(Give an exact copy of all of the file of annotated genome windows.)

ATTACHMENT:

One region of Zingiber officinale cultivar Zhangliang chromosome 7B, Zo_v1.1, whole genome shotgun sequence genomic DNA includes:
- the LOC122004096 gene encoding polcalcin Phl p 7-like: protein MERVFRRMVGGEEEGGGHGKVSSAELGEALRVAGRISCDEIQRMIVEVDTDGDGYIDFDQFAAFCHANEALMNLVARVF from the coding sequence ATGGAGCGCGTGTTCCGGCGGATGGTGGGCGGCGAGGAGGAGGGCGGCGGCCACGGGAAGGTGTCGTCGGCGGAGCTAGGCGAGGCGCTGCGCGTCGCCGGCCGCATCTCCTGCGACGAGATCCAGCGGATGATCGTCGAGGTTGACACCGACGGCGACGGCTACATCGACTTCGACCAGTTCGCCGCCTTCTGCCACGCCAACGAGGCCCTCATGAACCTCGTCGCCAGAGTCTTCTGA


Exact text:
One region of Zingiber officinale cultivar Zhangliang chromosome 7B, Zo_v1.1, whole genome shotgun sequence genomic DNA includes:
- the LOC122004096 gene encoding polcalcin Phl p 7-like: protein MERVFRRMVGGEEEGGGHGKVSSAELGEALRVAGRISCDEIQRMIVEVDTDGDGYIDFDQFAAFCHANEALMNLVARVF from the coding sequence ATGGAGCGCGTGTTCCGGCGGATGGTGGGCGGCGAGGAGGAGGGCGGCGGCCACGGGAAGGTGTCGTCGGCGGAGCTAGGCGAGGCGCTGCGCGTCGCCGGCCGCATCTCCTGCGACGAGATCCAGCGGATGATCGTCGAGGTTGACACCGACGGCGACGGCTACATCGACTTCGACCAGTTCGCCGCCTTCTGCCACGCCAACGAGGCCCTCATGAACCTCGTCGCCAGAGTCTTCTGA